But tomorrow is also Father's Day. For a present I guess I'll wish for a miniature Stonehenge like the one the rock-band got stuck with in "This Is Spinal Tap."

Friday, June 19, 2009

#4 More Tennis Footnotes

Sorry ... just a couple more:
  • The most attractive (but unproven) etymology for "love" as a substitute for zero/naught/nothing is that on the score-board the oblong zero-symbol would resemble an egg, and of course we use Eng. slang "goose-egg" to represent just that idea. "Egg" in French is oef, or "the egg" syntactically, le oef, and with ellision l'oef--hence misconstrued/folk-etymologized as "love" in English. Problem is ... at Roland Garros you'll hear "quinze-ZERO," "trente-ZERO," etc. because the inventors of the sport of (Old Fr.) "Tenez" don't use "love," ironically. (Wouldn't "quinze-AMOUR" be just precious?) It's entirely English usage. My answer (because I haven't seen it anywhere else) is that tennis probably wasn't invented at the Parisian "court" until after the 1066 Norman (French) invasion of England (and even if it were before, the half-barbarian, recently-converted "Northmen" wouldn't have been invited to play anyway). However, once it too crossed the Channel, the game would have been adopted by the English nobility, but who stubbornly spoke Norman French well into Chaucer's time. You get the picture. The "courtly" l'oef, as a little spoof on "zero" the goose-egg, originated in England among the French-speaking aristocracy, but was "anglicized" to love as finally all classes of English society began to speak exclusively English.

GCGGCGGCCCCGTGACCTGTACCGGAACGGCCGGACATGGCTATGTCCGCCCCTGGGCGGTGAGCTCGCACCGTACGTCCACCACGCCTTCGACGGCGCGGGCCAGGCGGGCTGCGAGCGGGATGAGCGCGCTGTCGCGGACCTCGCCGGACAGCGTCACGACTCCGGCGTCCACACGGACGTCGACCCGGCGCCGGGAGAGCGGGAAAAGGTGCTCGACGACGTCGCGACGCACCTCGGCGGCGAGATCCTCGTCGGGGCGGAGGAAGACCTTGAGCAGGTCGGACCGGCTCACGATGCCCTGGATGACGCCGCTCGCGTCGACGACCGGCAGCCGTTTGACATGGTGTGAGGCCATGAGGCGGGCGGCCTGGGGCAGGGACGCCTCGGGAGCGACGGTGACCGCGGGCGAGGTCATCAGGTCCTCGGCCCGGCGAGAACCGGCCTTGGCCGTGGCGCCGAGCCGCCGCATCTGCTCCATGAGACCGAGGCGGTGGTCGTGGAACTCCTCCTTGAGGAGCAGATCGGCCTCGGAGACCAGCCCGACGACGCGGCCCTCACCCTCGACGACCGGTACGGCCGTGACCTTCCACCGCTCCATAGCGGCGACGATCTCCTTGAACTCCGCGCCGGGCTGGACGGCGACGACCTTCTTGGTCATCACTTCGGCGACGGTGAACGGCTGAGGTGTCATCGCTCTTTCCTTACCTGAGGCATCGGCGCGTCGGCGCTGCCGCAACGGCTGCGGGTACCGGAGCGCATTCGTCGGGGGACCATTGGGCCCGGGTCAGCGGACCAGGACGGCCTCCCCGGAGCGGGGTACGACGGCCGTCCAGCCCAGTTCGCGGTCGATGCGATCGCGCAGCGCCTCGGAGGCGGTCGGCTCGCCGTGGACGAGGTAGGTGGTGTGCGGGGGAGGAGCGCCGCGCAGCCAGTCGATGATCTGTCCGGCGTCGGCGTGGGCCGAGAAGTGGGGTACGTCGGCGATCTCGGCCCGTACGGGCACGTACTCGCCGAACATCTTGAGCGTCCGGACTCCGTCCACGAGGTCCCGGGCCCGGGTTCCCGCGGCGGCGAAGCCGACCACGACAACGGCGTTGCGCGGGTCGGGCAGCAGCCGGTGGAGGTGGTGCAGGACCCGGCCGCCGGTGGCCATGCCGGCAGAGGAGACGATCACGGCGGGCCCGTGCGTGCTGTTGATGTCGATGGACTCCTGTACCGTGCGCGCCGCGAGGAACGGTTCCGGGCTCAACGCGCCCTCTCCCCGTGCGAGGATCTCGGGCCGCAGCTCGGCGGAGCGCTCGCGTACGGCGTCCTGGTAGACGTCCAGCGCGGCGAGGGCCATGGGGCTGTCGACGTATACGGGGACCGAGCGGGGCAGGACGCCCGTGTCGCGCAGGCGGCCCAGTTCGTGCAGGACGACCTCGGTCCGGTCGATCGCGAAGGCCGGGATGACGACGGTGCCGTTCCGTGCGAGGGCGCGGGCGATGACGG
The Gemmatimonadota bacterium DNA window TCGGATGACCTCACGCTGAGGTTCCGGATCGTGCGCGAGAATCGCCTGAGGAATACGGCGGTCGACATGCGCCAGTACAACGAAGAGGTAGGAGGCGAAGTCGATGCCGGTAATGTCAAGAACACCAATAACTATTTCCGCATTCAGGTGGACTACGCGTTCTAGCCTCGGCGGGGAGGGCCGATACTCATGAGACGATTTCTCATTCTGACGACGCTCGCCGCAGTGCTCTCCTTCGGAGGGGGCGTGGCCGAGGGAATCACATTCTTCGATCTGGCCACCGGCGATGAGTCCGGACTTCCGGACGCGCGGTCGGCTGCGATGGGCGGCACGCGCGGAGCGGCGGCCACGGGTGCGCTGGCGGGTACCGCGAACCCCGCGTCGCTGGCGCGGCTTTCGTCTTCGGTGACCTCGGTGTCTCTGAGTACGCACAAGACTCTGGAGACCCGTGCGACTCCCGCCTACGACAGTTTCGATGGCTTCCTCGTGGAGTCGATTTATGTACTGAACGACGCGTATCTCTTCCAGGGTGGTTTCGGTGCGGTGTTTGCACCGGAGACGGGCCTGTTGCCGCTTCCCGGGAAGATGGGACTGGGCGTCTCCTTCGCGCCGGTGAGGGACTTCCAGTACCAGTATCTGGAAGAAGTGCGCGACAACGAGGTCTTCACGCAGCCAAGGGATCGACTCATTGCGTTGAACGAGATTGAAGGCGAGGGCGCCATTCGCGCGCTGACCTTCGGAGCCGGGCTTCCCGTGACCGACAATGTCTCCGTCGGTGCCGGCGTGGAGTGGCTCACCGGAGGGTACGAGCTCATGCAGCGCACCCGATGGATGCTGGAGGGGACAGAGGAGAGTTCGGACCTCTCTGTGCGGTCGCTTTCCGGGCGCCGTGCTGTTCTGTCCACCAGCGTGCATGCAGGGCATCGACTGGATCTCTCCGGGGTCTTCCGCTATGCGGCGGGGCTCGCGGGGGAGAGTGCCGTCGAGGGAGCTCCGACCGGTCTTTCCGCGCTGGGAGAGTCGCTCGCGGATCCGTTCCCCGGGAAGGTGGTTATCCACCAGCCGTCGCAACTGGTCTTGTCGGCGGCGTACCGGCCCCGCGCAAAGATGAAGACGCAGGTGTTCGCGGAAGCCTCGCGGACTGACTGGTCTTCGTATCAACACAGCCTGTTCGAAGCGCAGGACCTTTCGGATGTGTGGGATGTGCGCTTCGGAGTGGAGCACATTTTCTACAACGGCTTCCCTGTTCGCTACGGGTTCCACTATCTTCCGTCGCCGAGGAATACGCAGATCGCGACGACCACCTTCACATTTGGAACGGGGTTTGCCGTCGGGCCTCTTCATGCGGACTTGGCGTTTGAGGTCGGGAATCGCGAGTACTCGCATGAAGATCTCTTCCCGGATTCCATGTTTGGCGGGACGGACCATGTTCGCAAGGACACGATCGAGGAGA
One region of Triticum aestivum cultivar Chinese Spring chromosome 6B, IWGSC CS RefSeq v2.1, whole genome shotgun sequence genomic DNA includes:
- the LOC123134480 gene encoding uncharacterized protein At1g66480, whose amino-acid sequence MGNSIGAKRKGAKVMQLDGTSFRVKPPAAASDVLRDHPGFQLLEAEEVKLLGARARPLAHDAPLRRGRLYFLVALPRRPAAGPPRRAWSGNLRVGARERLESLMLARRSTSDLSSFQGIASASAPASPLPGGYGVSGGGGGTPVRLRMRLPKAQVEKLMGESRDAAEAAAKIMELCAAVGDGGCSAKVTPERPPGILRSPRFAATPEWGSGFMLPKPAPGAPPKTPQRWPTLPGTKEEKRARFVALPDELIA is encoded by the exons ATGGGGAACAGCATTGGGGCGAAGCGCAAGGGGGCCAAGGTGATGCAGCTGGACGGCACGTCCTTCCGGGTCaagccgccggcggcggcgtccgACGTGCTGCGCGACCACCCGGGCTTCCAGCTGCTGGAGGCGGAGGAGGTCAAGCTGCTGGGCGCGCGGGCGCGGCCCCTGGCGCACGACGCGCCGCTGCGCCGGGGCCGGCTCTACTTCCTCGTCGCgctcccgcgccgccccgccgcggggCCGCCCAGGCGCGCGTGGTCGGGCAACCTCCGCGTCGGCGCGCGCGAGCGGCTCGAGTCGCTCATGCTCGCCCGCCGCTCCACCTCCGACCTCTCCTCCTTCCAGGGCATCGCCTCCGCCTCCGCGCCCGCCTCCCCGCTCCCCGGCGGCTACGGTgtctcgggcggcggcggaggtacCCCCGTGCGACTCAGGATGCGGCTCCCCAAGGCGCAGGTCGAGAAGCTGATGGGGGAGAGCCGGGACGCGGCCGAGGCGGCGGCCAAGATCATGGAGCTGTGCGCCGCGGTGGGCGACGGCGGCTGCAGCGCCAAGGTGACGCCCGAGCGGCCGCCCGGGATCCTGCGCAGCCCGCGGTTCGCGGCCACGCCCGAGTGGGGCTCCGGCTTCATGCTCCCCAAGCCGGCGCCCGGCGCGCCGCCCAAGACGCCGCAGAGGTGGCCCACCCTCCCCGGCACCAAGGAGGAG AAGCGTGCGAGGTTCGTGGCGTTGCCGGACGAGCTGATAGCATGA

• To muddle about further in tennis terminology, here's a little "real" life event. What is "real" tennis? My students and I got the answer while on one of my overseas courses. That particular day included a touristy stop at Hampton Court Palace, Henry VIII's favorite, and famous for, among other things like the World's Oldest Grapevine, that king's indoor tennis court--one of the first. I asked the uniformed attendant what kind of tennis was played there, pausing before getting more specific about nets (or not), racquets yet (or still by "palme"), etc. But he quickly answered with what he presumed would explain it all: "It was real tennis." Nice conversation-stopper, I thought. He could now get along on his rounds. Only later did I discover that he was speaking the anglicized version of Fr. re'all or "royal" tennis--attesting again to ancient roots across the channel. Hahaha on me. It's called Court Tennis in this country, where there are 4 or5 courts scattered about on the model of Henry's. (One of which is in Aiken SC, coincidentally, which my lawyer-son has actually played on.) I won't go into it, but the rules vary from modern tennis, considering you have to take into account balls bouncing off walls and turrets and what not. But that's real tennis for you.

Thursday, June 18, 2009

#3 Tennis Footnotes

Some addenda to last post: